Maria Grazia Chiuri's Debut Collection for Dior was Full of French Elegance

Maria Grazia Chiuri's Debut Collection for Dior was Full of French Elegance

The newly appointed creative director paid homage to the French house's traditional elegance and craftsmanship with a feminist twist.

The newly appointed creative director paid homage to the French house's traditional elegance and craftsmanship with a feminist twist.

Text: Mariana Fernandez

It’s been a year since Raf Simons announced his departure from Dior, breaking hearts all over the fashion industry. The house continued to show–sans creative director until, earlier this summer, Valentino’s Maria Grazia Chiuri was appointed as the house’s first-ever female one.

Like Anthony Vaccarello’s debut for Saint Laurent, Maria Grazia Chiuri’s debut collection for Dior was among the most anticipated shows of Paris Fashion Week. But unlike Vaccarello, who opted for glitter and brazen sexuality, Chiuri shied away from theatricality in her collection. Instead, she delivered a show that was perfectly beautiful and feminine in all its simplicity.

To match the collection, the show was staged at the Musee Rodin, one of Paris’s most classic examples of French beauty and elegance. The setting was simple, too–a wooden catwalk and matching benches for the audience.

Empty space, minutes before the first guests arrive… The calm before the storm. #DiorSS17

A photo posted by Dior Official (@dior) on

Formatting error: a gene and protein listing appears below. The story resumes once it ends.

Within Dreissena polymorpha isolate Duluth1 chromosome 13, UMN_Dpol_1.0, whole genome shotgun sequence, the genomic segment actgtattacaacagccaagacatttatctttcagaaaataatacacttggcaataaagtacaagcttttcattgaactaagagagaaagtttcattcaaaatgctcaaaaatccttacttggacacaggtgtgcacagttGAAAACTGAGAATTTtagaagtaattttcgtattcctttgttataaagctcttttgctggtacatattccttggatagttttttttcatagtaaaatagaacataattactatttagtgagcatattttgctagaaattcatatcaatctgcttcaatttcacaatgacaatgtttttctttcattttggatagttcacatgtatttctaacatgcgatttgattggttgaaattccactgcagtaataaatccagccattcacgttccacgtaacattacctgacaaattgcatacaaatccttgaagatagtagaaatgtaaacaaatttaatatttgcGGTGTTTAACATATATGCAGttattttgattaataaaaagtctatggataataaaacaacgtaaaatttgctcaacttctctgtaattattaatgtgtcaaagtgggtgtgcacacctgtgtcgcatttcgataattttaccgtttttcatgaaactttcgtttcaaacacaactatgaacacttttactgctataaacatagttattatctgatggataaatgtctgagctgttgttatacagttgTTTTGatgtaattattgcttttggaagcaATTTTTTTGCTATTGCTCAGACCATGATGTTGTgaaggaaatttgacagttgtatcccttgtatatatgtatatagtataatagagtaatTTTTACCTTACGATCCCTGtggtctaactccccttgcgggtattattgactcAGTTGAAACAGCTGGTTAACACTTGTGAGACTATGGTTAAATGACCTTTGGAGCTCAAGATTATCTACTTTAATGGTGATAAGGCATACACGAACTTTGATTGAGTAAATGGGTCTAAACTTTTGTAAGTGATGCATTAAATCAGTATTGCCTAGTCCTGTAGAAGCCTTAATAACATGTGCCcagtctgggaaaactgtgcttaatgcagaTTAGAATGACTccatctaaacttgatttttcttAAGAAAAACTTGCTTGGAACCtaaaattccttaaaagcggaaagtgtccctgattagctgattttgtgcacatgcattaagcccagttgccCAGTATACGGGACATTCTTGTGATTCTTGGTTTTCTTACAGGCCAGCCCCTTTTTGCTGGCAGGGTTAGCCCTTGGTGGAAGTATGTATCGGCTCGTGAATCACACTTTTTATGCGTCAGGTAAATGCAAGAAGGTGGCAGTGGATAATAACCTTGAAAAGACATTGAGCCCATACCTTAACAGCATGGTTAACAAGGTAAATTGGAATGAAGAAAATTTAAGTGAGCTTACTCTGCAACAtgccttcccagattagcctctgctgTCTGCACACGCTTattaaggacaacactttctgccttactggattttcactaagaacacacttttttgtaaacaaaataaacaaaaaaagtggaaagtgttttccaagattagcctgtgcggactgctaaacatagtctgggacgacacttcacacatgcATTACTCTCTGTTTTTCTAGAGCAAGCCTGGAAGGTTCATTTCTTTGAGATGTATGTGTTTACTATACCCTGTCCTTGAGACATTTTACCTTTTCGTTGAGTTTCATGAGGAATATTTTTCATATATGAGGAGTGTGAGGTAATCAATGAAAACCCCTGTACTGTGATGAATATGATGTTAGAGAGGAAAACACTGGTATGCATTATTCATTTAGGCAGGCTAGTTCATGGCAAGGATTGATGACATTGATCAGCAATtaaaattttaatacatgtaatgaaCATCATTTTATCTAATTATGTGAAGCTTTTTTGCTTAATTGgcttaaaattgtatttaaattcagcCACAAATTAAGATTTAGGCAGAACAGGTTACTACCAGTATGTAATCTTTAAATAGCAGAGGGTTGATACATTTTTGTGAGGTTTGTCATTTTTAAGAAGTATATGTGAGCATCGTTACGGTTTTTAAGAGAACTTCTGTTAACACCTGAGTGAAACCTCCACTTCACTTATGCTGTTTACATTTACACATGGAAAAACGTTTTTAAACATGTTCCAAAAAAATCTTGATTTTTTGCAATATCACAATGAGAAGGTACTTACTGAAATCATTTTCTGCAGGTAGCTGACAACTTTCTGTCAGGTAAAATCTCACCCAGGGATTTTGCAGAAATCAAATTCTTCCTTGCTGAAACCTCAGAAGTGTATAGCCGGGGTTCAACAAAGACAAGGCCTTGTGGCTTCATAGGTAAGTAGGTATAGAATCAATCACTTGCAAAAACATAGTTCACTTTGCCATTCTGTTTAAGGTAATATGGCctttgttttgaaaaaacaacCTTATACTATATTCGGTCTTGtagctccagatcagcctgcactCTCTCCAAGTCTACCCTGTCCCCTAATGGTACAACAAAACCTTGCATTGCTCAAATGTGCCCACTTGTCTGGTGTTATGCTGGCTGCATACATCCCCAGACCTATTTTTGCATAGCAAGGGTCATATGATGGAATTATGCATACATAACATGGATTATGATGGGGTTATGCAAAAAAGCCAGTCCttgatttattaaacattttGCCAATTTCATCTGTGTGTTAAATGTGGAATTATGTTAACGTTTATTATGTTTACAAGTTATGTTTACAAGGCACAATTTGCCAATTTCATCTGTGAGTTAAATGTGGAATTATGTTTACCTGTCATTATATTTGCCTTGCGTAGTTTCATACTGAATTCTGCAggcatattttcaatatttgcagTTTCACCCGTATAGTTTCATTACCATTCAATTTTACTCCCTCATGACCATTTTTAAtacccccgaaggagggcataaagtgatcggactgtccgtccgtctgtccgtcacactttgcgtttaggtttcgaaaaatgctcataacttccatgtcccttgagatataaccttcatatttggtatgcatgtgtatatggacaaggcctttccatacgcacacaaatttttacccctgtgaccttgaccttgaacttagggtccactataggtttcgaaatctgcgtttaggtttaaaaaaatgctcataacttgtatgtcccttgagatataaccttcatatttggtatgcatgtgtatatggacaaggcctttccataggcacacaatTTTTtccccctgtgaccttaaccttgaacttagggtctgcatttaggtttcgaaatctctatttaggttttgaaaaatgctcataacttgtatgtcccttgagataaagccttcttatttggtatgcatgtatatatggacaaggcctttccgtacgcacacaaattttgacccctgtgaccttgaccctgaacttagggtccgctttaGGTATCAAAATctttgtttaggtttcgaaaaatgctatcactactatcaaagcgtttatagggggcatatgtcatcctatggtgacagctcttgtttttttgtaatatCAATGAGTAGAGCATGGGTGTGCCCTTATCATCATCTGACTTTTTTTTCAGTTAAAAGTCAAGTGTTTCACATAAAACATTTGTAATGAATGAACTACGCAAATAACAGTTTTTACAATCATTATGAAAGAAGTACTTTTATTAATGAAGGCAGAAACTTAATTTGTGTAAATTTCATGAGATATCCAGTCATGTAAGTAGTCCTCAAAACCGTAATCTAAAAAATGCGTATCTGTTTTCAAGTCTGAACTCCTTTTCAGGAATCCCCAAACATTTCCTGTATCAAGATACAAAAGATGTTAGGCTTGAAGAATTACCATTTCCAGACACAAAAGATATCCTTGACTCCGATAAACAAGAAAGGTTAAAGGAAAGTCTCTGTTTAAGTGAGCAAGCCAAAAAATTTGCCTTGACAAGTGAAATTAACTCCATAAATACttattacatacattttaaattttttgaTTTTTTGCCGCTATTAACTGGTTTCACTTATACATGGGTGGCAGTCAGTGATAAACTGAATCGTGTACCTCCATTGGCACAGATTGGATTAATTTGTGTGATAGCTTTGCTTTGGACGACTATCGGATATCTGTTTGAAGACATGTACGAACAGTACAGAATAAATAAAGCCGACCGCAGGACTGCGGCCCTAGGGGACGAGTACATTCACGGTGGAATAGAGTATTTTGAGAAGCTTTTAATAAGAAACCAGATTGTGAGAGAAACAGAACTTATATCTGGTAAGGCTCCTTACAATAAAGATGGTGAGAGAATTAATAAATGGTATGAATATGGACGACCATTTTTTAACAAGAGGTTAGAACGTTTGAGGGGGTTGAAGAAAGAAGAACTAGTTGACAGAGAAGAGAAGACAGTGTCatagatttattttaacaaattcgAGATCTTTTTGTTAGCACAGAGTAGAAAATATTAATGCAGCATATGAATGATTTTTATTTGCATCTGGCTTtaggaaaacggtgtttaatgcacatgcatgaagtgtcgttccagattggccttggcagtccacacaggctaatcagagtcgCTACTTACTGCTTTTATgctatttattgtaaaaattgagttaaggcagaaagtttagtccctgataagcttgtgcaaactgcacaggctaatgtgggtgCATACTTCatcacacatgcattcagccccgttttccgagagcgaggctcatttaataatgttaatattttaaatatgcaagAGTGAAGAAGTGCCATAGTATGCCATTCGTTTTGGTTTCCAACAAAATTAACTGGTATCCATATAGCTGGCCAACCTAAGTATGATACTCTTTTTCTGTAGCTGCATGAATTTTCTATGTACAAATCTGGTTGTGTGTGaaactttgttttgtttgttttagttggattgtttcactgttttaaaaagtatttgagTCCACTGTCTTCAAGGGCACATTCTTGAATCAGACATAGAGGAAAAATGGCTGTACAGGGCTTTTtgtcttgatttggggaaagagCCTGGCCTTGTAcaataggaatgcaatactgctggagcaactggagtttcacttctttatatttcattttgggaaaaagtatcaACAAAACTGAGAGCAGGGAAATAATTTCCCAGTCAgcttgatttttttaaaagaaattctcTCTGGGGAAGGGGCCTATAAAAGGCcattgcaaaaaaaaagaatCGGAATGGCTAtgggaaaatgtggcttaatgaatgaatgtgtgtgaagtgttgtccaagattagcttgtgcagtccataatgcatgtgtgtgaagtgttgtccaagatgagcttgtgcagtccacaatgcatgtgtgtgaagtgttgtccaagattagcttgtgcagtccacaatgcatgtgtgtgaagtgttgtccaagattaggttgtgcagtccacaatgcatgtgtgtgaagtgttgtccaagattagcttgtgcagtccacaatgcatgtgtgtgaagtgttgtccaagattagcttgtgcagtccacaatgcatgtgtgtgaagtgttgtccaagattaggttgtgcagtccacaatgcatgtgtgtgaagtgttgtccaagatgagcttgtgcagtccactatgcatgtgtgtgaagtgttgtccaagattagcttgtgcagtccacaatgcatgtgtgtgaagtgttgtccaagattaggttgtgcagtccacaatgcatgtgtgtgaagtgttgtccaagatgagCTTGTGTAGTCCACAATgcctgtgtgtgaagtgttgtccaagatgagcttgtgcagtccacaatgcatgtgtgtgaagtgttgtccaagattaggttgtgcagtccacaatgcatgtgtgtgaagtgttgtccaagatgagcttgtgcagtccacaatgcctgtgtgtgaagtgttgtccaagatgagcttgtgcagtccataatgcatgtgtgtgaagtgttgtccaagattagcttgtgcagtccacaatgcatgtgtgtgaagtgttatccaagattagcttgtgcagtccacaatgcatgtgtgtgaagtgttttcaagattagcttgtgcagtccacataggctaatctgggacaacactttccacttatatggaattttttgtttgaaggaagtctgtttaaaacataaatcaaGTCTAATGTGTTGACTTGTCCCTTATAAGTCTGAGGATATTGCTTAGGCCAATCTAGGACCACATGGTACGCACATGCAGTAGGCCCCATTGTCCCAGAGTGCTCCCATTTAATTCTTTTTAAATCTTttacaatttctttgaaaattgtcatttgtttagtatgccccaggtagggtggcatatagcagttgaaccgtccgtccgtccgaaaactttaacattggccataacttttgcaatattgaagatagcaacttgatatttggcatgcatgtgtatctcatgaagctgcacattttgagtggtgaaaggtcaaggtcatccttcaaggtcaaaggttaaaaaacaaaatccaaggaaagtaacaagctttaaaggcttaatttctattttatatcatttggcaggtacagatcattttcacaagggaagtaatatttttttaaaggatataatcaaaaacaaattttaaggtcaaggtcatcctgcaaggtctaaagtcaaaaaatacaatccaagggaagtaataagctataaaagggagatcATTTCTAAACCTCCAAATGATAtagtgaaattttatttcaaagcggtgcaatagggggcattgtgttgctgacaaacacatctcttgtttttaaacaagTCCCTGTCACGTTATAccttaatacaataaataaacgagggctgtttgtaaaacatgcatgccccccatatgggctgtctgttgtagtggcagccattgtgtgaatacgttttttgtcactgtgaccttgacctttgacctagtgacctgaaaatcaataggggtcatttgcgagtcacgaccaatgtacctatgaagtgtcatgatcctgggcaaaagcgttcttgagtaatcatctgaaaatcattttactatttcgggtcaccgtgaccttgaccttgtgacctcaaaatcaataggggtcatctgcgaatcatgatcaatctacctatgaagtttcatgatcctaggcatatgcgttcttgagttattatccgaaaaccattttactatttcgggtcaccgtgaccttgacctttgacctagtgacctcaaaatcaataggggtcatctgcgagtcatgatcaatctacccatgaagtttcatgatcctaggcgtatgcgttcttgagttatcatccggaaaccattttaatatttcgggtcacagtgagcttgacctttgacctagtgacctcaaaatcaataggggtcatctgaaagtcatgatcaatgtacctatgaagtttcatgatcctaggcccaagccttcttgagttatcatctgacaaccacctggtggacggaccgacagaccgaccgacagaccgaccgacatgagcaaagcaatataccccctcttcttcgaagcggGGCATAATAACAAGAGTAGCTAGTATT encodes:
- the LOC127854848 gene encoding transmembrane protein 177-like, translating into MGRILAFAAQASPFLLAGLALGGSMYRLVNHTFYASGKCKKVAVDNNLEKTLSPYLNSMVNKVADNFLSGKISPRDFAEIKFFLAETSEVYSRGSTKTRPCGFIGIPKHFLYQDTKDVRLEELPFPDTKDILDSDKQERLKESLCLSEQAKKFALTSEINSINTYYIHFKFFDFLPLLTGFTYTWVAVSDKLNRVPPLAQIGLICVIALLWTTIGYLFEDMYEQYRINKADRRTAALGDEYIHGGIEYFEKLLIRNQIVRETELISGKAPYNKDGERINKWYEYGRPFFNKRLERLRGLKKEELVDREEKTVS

The show opened with reworked fencing uniforms–cropped white trousers and matching white padded jackets complete with embroidered hearts. In a show note, Chiuri described fencing as a “discipline in which the balance between thought and action, the harmony between mind and heart are essential. The uniform of the female fencer is, with the exception of some special protections, the same as for the male fencer.”

But aside from the perhaps non-gendered fencing uniforms, bold femininity and romantic silhouettes dominated at Dior Spring 2017. In additional show notes, Chiuri said that she aimed to “create fashion that resembles the women of today.” As the first woman to be named creative director of the 60-year-old atelier, it was only fitting that Chiuri delivered a feminist message, quite explicitly nonetheless in a t-shirt reading, “We should all be feminists,” which referenced Chimamanda Ngozi Adichie’s influential essay of the same title, sampled in Beyoncé's "Flawless." Adichie sat in the front row alongside Anna Wintour, Rihanna, and Marion Cotillard.

Agree? #diorss17

A photo posted by The Catwalk Italia - TCI (@thecatwalkitalia) on

Intricate embroidered hearts, leaves, and flowers highlighted the craftsmanship of Dior’s historic ateliers, as did the inclusion of the bee as a tribute to the timeless Dior motif. The show opened with a series of overwhelmingly white outfits (chiffon skirts and variations of the boxy fencing jacket) before transitioning to black ethereal gowns in the same sheer chiffon and detailed embroidery.

In stark contrast to most of the other runways this season, the Dior catwalk was absent of all the social media moguls that we’ve grown accustomed to (Gigi, Bella, Kendall), instead opting for a refreshing cast of exclusively editorial faces, including, Yasmin Wijnaldum, Julia Nobis, and twins Ruth and May Bell. 

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